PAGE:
The 20x20cm format for tapestry weaving is great for weavers who have not been practicing tapestry technique for long. Although the size allows for enough detail to be incorporated into the design for experienced weavers, 20x20 is small enough for new tapestry artists to experiment with and complete a work within a manageable time frame.
Simply creating a square that actually is 20x20 once it is woven, cut from the loom and finished off can be a major challenge in itself as a beginner. If it weren't for the good old 20x20, some of us may never have got as far into tapestry weaving as we have.
|Original oil on board over wood-cut print. |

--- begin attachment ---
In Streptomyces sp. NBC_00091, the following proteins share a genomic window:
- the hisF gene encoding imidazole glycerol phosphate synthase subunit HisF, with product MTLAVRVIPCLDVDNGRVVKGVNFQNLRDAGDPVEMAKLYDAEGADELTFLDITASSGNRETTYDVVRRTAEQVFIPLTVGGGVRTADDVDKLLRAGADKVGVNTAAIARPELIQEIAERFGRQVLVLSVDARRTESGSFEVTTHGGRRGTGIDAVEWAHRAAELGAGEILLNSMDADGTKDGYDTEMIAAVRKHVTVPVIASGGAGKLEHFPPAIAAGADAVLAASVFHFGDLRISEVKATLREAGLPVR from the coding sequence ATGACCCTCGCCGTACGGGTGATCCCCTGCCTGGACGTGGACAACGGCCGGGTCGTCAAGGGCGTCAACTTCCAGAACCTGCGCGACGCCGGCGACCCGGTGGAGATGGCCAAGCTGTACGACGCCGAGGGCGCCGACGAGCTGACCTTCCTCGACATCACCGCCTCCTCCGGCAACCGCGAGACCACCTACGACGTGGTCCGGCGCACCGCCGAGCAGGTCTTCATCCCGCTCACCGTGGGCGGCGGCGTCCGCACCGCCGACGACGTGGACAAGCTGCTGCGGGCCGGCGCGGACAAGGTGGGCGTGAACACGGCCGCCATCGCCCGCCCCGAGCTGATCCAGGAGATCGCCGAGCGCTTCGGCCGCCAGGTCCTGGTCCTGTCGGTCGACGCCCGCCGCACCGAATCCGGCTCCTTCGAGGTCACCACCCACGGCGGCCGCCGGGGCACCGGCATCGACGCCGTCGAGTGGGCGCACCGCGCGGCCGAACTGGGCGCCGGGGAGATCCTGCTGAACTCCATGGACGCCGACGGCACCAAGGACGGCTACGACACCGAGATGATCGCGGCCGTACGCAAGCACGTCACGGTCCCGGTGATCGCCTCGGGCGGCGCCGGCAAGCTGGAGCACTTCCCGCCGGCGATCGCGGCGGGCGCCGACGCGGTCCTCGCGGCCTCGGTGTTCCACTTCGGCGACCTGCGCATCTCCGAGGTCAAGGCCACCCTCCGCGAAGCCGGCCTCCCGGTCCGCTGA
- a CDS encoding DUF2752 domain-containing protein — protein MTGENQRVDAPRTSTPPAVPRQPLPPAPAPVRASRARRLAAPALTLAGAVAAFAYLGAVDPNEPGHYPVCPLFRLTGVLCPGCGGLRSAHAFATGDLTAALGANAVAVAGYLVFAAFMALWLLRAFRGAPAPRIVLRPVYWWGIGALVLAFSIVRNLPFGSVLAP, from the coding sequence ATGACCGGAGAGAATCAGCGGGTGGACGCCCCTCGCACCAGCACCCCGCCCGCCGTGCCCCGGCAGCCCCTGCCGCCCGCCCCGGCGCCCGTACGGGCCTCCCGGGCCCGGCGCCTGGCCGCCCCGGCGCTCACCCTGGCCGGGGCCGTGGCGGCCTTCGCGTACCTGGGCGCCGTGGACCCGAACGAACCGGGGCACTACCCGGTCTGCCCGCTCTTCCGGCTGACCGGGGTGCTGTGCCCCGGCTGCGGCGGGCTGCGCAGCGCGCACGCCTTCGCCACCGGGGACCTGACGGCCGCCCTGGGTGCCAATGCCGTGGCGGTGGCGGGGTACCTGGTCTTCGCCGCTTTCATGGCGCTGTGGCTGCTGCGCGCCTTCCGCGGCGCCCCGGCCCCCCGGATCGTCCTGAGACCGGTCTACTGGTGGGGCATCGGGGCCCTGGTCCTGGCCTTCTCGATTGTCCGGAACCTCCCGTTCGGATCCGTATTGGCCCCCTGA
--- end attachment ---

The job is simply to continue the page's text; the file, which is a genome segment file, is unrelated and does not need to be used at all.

This is the painting I based my first ever 20x20 on.
The format leaves the warp set open for individual comfort, logistics and interpretation. Experienced weavers tend to submit finer work, beginners present more chunky simplistic pieces as a rule when fitting the requirements of the exhibition brief into the weavers final chosen design.
Generally these 20x20 exhibitions are open to all levels of weaving experience, and so always reflect this unique culture of sharing and trust in the concept as a professional and legitimate form of encouragement for new artists presenting their first few attempts at tapestry design.
|My first ever 20x20. Woven in 1997 for the |
NZ Traveling Suitcase Exhibition. It was the 3rd
tapestry design I had attempted to weave.
E.p.i. looks set at about 6 per inch.
As a new weaver there is pride and an enormous sense of achievement in seeing your experience of participation coming to fruition as art on the wall beside the work of tapestry artists you admire. It is an empowering and encouraging experience.